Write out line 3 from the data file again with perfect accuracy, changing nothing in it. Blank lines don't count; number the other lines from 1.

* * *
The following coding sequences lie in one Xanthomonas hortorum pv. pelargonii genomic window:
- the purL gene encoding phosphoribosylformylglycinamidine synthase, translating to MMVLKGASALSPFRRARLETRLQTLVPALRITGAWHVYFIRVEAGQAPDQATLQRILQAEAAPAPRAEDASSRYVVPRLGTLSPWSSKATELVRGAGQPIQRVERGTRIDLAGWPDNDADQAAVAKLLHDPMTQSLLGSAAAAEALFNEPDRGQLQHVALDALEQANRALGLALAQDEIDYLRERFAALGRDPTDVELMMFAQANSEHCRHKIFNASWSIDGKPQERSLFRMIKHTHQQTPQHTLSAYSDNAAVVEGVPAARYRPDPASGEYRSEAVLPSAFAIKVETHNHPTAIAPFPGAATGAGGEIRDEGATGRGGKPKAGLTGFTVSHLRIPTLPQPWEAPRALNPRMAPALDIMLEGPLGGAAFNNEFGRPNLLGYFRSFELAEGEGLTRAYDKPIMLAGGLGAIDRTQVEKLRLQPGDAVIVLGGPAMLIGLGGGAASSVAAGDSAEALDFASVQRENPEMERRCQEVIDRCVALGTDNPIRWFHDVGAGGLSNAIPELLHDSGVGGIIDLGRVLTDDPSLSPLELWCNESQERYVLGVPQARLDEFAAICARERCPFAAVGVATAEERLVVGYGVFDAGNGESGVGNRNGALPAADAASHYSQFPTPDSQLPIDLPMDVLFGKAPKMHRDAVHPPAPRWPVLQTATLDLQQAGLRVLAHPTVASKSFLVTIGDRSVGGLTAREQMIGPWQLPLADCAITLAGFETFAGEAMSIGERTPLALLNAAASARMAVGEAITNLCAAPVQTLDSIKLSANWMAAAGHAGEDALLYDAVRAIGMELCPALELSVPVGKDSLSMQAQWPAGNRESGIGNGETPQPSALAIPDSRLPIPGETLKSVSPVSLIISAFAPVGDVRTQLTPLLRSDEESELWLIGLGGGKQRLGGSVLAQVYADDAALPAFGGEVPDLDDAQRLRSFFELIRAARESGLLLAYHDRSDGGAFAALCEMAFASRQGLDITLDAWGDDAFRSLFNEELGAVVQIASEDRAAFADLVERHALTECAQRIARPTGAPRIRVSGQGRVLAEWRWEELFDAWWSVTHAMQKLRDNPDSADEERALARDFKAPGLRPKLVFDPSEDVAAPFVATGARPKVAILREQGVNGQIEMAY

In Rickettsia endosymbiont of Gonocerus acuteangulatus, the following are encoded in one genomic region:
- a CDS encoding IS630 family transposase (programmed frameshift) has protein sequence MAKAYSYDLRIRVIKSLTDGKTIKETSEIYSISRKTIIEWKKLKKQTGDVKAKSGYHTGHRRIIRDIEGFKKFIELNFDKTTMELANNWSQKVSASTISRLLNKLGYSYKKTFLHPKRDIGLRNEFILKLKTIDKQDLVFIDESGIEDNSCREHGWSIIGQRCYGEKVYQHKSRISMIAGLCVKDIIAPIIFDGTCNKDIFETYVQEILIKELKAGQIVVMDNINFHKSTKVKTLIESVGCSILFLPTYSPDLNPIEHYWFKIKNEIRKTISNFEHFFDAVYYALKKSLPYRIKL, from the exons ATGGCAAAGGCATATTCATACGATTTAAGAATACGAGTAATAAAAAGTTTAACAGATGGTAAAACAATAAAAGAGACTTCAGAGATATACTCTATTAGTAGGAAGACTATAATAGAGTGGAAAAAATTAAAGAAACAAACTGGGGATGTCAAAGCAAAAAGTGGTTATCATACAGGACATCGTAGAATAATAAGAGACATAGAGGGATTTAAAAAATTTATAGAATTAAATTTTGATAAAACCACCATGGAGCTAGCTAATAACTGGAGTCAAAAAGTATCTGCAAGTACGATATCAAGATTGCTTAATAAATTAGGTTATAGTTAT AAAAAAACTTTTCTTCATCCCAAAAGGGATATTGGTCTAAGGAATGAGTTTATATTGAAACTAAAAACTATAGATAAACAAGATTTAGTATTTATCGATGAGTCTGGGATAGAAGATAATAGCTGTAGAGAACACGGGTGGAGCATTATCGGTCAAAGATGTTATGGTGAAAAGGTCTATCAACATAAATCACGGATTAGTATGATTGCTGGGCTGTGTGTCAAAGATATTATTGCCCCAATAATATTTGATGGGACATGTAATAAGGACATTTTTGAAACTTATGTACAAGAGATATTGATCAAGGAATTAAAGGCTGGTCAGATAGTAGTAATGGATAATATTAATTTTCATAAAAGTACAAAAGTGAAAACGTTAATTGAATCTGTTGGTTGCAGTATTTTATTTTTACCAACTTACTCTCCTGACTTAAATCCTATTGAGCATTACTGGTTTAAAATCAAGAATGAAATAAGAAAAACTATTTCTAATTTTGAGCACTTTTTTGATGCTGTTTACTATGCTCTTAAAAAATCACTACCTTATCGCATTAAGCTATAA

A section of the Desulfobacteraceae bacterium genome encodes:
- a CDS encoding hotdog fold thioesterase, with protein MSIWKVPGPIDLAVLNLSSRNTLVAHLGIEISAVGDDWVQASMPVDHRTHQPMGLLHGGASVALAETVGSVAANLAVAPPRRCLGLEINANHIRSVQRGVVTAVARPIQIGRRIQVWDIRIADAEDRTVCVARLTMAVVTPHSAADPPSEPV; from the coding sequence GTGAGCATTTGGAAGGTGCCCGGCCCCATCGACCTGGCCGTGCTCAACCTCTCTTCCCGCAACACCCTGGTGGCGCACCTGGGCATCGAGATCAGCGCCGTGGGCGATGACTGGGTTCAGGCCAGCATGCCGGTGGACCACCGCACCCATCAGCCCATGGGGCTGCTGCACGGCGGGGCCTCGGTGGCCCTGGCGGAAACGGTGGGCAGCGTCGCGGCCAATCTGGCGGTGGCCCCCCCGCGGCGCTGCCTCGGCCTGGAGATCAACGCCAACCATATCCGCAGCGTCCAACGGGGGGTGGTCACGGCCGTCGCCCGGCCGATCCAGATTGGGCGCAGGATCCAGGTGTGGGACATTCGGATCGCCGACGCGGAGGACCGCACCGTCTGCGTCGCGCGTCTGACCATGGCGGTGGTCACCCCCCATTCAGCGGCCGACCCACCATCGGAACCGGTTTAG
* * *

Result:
In Rickettsia endosymbiont of Gonocerus acuteangulatus, the following are encoded in one genomic region: